Finally one other new trend in 1894 must be mentioned: the arrival of the horse-drawn omnibus. In 1894 one George Kirk of Arnold was listed under Nottingham as a carrier, yet under the Arnold entry it became clear that he ran an omnibus rather than a carriers’ service and travelled to and fro to Nottingham five times a day. Similarly William Leivers of Eastwood was listed as a carrier but he was also a ‘cab and ‘bus proprietor’ and was in charge of the Midland Parcels Receiving Office at Eastwood. There was effectively very little difference between the two transport forms as shown by their confusion in the directories and both had advantages: ‘bus services were more frequent and they offered more shelter from the weather but their drivers would not accept shopping commissions in the same way as the carriers.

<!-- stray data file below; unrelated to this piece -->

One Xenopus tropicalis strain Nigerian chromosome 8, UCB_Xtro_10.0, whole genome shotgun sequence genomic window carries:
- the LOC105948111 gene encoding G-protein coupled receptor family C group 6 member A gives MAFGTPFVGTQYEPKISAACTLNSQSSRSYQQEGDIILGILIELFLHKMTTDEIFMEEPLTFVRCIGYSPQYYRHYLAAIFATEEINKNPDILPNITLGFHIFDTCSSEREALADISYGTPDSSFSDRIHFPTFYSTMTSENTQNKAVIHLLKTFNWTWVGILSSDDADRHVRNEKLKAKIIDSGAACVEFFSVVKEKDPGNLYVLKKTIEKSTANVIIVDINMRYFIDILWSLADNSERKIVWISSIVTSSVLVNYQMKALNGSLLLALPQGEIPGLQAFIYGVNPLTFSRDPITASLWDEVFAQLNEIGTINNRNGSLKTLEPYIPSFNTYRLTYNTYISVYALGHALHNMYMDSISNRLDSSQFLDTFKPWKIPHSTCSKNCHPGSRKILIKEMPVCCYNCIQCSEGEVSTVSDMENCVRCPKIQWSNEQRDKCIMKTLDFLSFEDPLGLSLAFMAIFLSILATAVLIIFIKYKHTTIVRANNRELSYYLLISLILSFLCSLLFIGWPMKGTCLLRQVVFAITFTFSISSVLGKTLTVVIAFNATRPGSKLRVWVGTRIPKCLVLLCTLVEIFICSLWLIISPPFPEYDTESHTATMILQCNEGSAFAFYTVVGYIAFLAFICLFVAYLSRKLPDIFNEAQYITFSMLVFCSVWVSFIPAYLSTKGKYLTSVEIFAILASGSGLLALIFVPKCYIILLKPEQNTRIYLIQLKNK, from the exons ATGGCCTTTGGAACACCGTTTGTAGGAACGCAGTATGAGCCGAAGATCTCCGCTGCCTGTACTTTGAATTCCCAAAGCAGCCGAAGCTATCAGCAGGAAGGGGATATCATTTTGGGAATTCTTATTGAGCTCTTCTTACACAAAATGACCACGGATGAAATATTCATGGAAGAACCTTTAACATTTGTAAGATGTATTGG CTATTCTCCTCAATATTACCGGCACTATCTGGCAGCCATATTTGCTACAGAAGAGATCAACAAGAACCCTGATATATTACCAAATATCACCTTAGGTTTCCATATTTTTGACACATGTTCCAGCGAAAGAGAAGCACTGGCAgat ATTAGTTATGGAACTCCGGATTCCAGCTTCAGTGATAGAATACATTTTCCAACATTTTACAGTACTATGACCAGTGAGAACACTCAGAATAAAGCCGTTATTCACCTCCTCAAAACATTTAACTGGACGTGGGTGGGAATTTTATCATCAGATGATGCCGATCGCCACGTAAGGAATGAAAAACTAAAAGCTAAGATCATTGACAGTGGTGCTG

The day of the market was naturally an important consideration to a village carrier as it provided him with a place to buy or sell fresh fruit, vegetables and dairy produce, as well as generally widening the range of goods for sale. Since he often had another occupation to pursue during the rest of the week, and since it was frequently an arduous journey to town, it made sense to travel on the day when returns were likely to be highest. Only Tuxford had less than 50 percent of its services on market day, which usually was on a Monday. This must have created supply difficulties for stall holders and may have been a factor in its decline. Nottingham with two market days naturally attracted a high proportion of carriers on at least one of these days. Mansfield and Newark provide the exception to the generally increased concentration on market days by 1894. Nonetheless they both maintained their importance as carriers’ centres suggesting a wider appeal: both were railheads and as already discussed, Newark benefited from a combination of factors. Although some market days clashed, such as Newark’s and Nottingham’s second market day on a Wednesday, generally they complimented one another. Hence in the south Nottingham’s main market was on a Saturday, Newark’s on Wednesday and Mansfield’s Thursday; in the north Retford had a Saturday market, Worksop had one on Wednesday and Tuxford on Monday. This fact became increasingly significant as more carriers turned their work into a full-time occupation, visiting a number of different centres during the week. One such example was John Wood of Farnsfield who in 1853 visited Nottingham on Saturday, Mansfield on Thursday, Newark on Wednesday and Retford on Monday and Friday. This was only possible if a carrier lived in the middle of the county and some of those close to the borders visited centres outside. Richard Copley of Hickling, for example, went in 1853 to Nottingham on Saturdays and Melton Mowbray on Tuesdays.